Bond is an all-female string quartet that's being hailed by the international press as the "Spice Girls of classical music." Conservatory-trained, the four women hail from opposite ends of the world, and present themselves like pop stars. Their debut album "Born," is being praised as an accomplishment in classical crossover music.
"Born," the first album by Bond, is a classical mixture of sounds and rhythms from around the world, with elements of pop and dance. On first glance at the album cover, the quartet could be easily mistaken for a pop group, such as the Spice Girls or Dream. On stage, they dress like rock stars, and appear in bikinis in their videos.
First violinist Haylie Ecker grew up in Perth, Australia, while violist Tania Davis hails from Sydney. Welsh-born Eos, the second violinist, has played with several rock stars, as did cellist Gay-Yee Westerhoff, who hails from London. All four women graduated with honors from various universities and music conservatories.
Augmented by guitar, percussion and a symphony orchestra, Bond re-invents Tchaikovsky's "1812," adapts a classical gypsy rhythm for "Korobushka," and borrows from Rossini's "Barber of Seville" for a tune called "Victory," by Croatian composer Tonci Huljic.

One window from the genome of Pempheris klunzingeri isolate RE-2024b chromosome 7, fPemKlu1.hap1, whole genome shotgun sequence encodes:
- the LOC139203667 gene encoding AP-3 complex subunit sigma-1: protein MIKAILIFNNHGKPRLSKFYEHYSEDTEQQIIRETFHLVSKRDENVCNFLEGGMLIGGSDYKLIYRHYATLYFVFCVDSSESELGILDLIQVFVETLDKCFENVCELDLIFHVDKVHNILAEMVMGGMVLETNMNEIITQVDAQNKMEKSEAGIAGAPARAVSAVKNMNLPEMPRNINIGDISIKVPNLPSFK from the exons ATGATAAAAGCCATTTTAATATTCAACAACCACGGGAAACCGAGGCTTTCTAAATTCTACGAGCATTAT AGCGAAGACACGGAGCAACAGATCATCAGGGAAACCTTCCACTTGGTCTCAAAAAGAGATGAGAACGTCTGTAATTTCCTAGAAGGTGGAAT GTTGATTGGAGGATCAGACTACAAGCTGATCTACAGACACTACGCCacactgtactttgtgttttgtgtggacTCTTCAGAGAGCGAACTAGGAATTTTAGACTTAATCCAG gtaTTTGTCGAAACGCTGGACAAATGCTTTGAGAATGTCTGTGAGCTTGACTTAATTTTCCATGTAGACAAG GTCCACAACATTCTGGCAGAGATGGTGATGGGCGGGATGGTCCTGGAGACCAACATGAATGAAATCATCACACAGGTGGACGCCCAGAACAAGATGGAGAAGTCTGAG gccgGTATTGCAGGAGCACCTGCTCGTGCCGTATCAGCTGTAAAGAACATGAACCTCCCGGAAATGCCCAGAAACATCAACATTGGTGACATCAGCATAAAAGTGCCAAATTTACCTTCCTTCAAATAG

Last year, Bond was the first chamber ensemble to sell out all 5,000 seats of London's Royal Albert Hall before the release of their debut album.
There has been some controversy, however, about the group's placement on the music charts. Even though they reached Number 2 on the British classical charts, Bond's album "Born" was removed from the roster. The Chart Information Network ruled that the CD didn't fit its classical category, "either by a recognized classical composer or in a sufficiently classical idiom." The electronic dance beats further clouded the boundaries of classical and rock.
The album also entered the U.K. pop chart at Number 36. Violinist Haylie Ecker said in a statement, "In a modern world, it is disappointing that the classical elite cannot embrace change. We are all classical musicians." Bond joins other female artists who have met resistance from the conservative world of classical music. Sexy violinist Vanessa Mae, former model and cellist Nina Kotova and Finnish violin player Linda Brava, who posed in Playboy magazine, have all had to fight for recognition as classical artists, although they chose promotional methods usually reserved for pop stars.
Linda Valentine, a spokesperson for the Universal Classics record label, said, "The Bond girls are proper musicians; they have paid their dues. They are also providing glamorous role models that young people who might be interested in playing classical instruments can identify with."
Drawing their musical roots from five continents, the women of Bond hope to do more international touring over the next few months.